“This is where the cover-up began,” Presby told jurors, citing the misinformation as evidence that the officers knew O’Callaghan “had gone too far” but chose to hide behind the “blue wall of silence.”
Defense attorney Robert Rico agreed that the real question for the jury was whether or not the force O’Callaghan used was reasonable under the circumstances.
The defense attorney said O’Callaghan, an 18-year veteran, was called as backup to assist in getting the 6 foot, 1 inch Thomas, who weighed 228 pounds, into the patrol car.
She was there “to serve and to protect” while the rest of us were sleeping soundly, Rico told jurors.
Thomas, who was high on cocaine and almost unrecognizable to a neighbor that night, kicked the door of the patrol car and refused to get in, the defense attorney told jurors.
“It took three sets of handcuffs originally to handcuff her,” Rico said, telling jurors that she bent the metal hook of one set of handcuffs.
Thomas “was not cooperating from the second Officer O’Callaghan physically touched her,” Rico said, “struggling, resisting, combative at times, under the influence of cocaine.”
The defense attorney said the prosecution’s witnesses failed to lay out the “playbook” for what constitutes reasonable force, instead focusing on medical and other issues that Rico called irrelevant to the issue of whether O’Callaghan’s use of force was justified.
Rico acknowledged that “what happened to (Thomas) was tragic,” but told the jury panel that Thomas “would still be alive if she hadn’t ingested cocaine that caused her heart to stop pumping.”
There was “no asphyxiation, no blunt force trauma” and Thomas had “no injuries at all, not a bruise, not a cut, not a scrape … nothing,” Rico told jurors. “That’s because the use of force was reasonable.”
Even the videotape was of little help in reaching a just verdict, Rico argued.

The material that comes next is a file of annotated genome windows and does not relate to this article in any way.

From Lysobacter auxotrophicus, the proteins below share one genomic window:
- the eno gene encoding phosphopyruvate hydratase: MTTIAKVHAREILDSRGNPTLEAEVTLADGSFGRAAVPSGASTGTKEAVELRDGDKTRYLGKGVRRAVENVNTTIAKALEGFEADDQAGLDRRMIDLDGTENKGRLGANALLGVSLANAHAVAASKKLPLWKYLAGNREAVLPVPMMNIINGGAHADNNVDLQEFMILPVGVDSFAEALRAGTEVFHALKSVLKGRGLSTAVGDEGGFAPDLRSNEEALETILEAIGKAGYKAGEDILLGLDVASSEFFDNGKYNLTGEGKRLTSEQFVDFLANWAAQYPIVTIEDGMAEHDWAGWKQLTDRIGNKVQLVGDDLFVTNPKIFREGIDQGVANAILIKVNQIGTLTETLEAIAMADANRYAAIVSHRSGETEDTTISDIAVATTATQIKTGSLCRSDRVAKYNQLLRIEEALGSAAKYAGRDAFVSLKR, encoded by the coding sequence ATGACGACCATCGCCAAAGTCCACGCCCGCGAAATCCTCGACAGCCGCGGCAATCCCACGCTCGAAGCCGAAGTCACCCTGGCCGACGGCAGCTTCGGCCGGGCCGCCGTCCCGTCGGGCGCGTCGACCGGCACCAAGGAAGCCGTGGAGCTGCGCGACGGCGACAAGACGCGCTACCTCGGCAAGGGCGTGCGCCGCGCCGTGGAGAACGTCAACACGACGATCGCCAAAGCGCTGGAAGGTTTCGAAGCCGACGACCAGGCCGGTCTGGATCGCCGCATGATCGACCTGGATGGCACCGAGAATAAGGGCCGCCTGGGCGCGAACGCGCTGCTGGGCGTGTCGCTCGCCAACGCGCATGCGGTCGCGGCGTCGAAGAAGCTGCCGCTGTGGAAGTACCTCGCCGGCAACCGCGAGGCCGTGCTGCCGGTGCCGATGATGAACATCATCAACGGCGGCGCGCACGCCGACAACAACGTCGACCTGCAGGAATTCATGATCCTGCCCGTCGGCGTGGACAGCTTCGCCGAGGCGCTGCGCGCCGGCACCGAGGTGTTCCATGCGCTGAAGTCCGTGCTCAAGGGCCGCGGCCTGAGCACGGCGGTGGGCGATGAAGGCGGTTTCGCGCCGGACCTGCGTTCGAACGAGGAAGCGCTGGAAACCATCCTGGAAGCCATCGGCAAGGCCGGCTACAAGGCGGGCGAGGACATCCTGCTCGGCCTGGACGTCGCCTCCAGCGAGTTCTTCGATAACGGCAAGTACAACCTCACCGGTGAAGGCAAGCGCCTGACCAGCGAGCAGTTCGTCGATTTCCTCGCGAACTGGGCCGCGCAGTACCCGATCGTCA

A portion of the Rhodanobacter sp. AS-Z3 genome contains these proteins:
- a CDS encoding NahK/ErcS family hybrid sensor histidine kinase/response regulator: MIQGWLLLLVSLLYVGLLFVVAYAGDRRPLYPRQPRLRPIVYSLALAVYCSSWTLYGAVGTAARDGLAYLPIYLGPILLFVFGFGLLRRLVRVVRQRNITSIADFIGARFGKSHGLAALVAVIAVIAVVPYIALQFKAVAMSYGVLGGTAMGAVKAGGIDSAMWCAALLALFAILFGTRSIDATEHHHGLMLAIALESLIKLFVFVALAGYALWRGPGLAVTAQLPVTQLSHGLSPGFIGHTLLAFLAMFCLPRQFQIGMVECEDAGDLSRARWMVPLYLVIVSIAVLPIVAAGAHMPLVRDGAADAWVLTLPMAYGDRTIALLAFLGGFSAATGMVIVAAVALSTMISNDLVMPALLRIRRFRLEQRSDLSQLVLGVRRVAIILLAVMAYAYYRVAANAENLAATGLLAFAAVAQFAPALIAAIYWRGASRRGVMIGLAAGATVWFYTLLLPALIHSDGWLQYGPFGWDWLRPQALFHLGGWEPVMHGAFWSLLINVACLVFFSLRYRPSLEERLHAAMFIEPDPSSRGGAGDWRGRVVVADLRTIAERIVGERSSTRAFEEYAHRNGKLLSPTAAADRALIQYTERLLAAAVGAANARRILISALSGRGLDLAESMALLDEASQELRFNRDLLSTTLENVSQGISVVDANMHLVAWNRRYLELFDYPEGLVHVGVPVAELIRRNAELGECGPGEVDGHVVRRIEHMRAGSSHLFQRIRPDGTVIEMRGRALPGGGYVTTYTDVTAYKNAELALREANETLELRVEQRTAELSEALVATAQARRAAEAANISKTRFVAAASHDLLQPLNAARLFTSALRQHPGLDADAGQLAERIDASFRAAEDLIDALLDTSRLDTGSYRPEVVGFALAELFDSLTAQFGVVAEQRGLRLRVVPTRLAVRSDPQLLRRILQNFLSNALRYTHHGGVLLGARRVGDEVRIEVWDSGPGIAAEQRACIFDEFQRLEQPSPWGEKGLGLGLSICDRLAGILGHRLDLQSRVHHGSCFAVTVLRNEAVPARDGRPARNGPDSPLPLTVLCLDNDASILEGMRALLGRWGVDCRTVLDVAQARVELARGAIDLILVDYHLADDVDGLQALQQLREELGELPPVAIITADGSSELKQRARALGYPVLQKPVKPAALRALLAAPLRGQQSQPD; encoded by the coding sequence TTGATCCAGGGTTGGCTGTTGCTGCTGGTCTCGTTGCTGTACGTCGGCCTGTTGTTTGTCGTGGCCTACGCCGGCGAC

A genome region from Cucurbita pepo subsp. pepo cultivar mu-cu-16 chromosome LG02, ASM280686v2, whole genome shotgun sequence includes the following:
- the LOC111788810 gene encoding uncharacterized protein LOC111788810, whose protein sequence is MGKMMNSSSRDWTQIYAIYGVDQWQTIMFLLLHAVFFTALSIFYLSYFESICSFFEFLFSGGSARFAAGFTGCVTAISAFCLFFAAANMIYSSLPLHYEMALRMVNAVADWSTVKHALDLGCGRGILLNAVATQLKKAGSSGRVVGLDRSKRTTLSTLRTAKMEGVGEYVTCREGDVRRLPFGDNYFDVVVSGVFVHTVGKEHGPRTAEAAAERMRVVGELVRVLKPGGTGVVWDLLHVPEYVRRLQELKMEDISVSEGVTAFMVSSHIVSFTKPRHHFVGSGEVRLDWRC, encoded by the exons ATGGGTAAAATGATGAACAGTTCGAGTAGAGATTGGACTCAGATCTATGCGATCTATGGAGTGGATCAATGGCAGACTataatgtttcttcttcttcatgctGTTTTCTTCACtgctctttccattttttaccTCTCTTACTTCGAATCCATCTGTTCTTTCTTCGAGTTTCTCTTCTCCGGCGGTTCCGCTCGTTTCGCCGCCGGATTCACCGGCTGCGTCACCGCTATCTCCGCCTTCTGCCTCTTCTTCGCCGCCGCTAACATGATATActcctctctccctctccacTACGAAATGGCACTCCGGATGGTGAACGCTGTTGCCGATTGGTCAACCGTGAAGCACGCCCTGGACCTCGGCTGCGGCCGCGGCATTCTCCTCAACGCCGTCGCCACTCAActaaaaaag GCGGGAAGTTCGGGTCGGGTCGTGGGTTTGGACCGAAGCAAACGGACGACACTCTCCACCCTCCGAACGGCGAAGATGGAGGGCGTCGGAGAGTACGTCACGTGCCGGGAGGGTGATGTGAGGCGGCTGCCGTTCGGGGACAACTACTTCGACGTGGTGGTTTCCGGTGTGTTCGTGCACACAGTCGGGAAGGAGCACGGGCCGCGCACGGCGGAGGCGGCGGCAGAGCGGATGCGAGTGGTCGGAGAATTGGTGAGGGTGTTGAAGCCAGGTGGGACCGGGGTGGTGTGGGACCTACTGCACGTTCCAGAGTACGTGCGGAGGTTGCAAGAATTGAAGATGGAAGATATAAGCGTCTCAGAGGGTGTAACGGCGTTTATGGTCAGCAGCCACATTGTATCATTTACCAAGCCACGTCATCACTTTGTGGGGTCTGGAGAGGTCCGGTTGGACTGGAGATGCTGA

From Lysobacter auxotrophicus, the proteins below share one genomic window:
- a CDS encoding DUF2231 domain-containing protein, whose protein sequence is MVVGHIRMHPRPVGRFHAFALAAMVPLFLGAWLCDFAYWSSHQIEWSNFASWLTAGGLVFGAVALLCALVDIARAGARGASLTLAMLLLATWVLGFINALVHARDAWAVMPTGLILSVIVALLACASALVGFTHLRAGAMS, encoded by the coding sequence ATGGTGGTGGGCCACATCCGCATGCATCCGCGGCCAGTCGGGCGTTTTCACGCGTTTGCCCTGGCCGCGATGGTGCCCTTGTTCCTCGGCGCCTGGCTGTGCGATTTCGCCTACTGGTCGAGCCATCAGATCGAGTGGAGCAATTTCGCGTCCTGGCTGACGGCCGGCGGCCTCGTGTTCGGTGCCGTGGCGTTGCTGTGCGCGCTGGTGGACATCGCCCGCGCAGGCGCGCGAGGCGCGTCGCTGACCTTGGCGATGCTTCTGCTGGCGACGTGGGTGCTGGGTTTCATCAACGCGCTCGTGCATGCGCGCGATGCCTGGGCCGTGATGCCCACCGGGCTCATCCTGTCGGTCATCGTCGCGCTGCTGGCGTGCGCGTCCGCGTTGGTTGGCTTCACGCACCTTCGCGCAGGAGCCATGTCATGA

“You can’t look at a 6-8 minute clip” and conclude “it’s ugly and therefore it’s unreasonable (force),” he told the jury.
“You are not here to judge Officer O’Callaghan on whether the use of force you saw in those tapes was pleasant or pretty,” Rico said in response to the prosecutor’s comments that O’Callaghan was laughing and making vulgar comments during the incident and stopped to smoke a cigarette.
“Police work is not pretty,” Rico said.
O’Callaghan — who was relieved of duty without pay — was criminally charged in October 2013 after an investigation by the LAPD.
LAPD Chief Charlie Beck said before the trial began that O’Callaghan’s actions, “as seen on the video, did not meet the expectations I have of our officers in the field.”
“As troubling as this case is, it demonstrates that our system of discovering misconduct is working, and that we will hold our officers accountable for their actions,” Beck said. “Every single day LAPD officers are asked to do extraordinary things for people while proudly wearing the LAPD badge. I hope the community recognizes that the act of one officer cannot and should not be an overall reflection of this department,” the police chief said.
If convicted as charged, O’Callaghan could face up to three years in state prison.
— City News Service